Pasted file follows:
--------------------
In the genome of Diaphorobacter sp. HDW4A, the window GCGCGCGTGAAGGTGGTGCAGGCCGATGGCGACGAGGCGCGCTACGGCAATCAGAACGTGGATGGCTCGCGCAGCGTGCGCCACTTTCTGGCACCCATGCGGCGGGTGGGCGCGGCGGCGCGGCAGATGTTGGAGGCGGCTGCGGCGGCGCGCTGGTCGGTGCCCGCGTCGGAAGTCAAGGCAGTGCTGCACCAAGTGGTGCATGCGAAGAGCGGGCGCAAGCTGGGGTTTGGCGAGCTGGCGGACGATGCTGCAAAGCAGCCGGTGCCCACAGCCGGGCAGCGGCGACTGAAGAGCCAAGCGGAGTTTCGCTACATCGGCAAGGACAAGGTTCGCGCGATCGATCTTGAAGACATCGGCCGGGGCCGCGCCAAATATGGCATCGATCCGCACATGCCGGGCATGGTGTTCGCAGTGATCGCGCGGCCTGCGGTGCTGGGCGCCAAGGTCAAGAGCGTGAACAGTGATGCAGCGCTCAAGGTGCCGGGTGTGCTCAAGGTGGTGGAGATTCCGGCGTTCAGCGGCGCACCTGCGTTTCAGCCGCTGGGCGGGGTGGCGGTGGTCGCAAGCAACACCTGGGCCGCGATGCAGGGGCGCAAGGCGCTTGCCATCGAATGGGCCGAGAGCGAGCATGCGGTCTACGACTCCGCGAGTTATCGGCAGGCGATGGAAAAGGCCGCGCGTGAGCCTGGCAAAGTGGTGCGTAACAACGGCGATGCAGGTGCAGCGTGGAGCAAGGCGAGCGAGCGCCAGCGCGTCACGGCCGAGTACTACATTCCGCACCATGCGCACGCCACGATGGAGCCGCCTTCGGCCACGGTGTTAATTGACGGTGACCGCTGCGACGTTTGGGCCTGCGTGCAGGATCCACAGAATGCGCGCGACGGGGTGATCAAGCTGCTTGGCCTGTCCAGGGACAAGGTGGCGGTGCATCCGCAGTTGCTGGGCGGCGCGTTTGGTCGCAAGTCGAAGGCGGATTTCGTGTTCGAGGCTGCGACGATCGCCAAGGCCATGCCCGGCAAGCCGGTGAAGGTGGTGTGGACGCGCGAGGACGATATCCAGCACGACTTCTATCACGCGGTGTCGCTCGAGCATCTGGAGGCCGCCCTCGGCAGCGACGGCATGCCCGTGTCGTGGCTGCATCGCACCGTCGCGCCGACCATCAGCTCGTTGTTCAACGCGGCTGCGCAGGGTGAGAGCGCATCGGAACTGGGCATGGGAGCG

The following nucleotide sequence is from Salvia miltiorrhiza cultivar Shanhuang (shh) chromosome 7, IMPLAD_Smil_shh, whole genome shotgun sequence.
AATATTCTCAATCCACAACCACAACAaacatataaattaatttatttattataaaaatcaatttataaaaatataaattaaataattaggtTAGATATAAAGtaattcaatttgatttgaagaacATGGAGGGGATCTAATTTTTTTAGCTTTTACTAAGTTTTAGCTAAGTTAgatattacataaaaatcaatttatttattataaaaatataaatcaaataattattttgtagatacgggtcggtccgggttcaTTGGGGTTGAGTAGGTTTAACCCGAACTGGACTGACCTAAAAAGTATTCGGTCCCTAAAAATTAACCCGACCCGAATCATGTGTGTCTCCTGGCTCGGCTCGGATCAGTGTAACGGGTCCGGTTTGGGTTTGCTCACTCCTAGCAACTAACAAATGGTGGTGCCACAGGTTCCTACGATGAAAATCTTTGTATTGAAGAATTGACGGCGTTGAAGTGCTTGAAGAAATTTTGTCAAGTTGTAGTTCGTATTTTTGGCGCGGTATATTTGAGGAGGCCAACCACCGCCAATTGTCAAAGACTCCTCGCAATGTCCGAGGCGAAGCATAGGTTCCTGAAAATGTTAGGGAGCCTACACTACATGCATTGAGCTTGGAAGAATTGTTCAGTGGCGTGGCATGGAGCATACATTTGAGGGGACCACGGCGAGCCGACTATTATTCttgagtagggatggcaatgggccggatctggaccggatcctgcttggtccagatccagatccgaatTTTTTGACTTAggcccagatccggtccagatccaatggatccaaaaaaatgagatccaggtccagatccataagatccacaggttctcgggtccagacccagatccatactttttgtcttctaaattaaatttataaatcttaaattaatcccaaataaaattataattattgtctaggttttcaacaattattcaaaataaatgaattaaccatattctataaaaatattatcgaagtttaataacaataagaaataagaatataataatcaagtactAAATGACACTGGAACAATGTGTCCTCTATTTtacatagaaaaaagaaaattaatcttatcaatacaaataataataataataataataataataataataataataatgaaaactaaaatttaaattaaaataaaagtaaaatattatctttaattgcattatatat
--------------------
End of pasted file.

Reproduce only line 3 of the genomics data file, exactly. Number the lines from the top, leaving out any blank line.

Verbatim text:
AATATTCTCAATCCACAACCACAACAaacatataaattaatttatttattataaaaatcaatttataaaaatataaattaaataattaggtTAGATATAAAGtaattcaatttgatttgaagaacATGGAGGGGATCTAATTTTTTTAGCTTTTACTAAGTTTTAGCTAAGTTAgatattacataaaaatcaatttatttattataaaaatataaatcaaataattattttgtagatacgggtcggtccgggttcaTTGGGGTTGAGTAGGTTTAACCCGAACTGGACTGACCTAAAAAGTATTCGGTCCCTAAAAATTAACCCGACCCGAATCATGTGTGTCTCCTGGCTCGGCTCGGATCAGTGTAACGGGTCCGGTTTGGGTTTGCTCACTCCTAGCAACTAACAAATGGTGGTGCCACAGGTTCCTACGATGAAAATCTTTGTATTGAAGAATTGACGGCGTTGAAGTGCTTGAAGAAATTTTGTCAAGTTGTAGTTCGTATTTTTGGCGCGGTATATTTGAGGAGGCCAACCACCGCCAATTGTCAAAGACTCCTCGCAATGTCCGAGGCGAAGCATAGGTTCCTGAAAATGTTAGGGAGCCTACACTACATGCATTGAGCTTGGAAGAATTGTTCAGTGGCGTGGCATGGAGCATACATTTGAGGGGACCACGGCGAGCCGACTATTATTCttgagtagggatggcaatgggccggatctggaccggatcctgcttggtccagatccagatccgaatTTTTTGACTTAggcccagatccggtccagatccaatggatccaaaaaaatgagatccaggtccagatccataagatccacaggttctcgggtccagacccagatccatactttttgtcttctaaattaaatttataaatcttaaattaatcccaaataaaattataattattgtctaggttttcaacaattattcaaaataaatgaattaaccatattctataaaaatattatcgaagtttaataacaataagaaataagaatataataatcaagtactAAATGACACTGGAACAATGTGTCCTCTATTTtacatagaaaaaagaaaattaatcttatcaatacaaataataataataataataataataataataataataataatgaaaactaaaatttaaattaaaataaaagtaaaatattatctttaattgcattatatat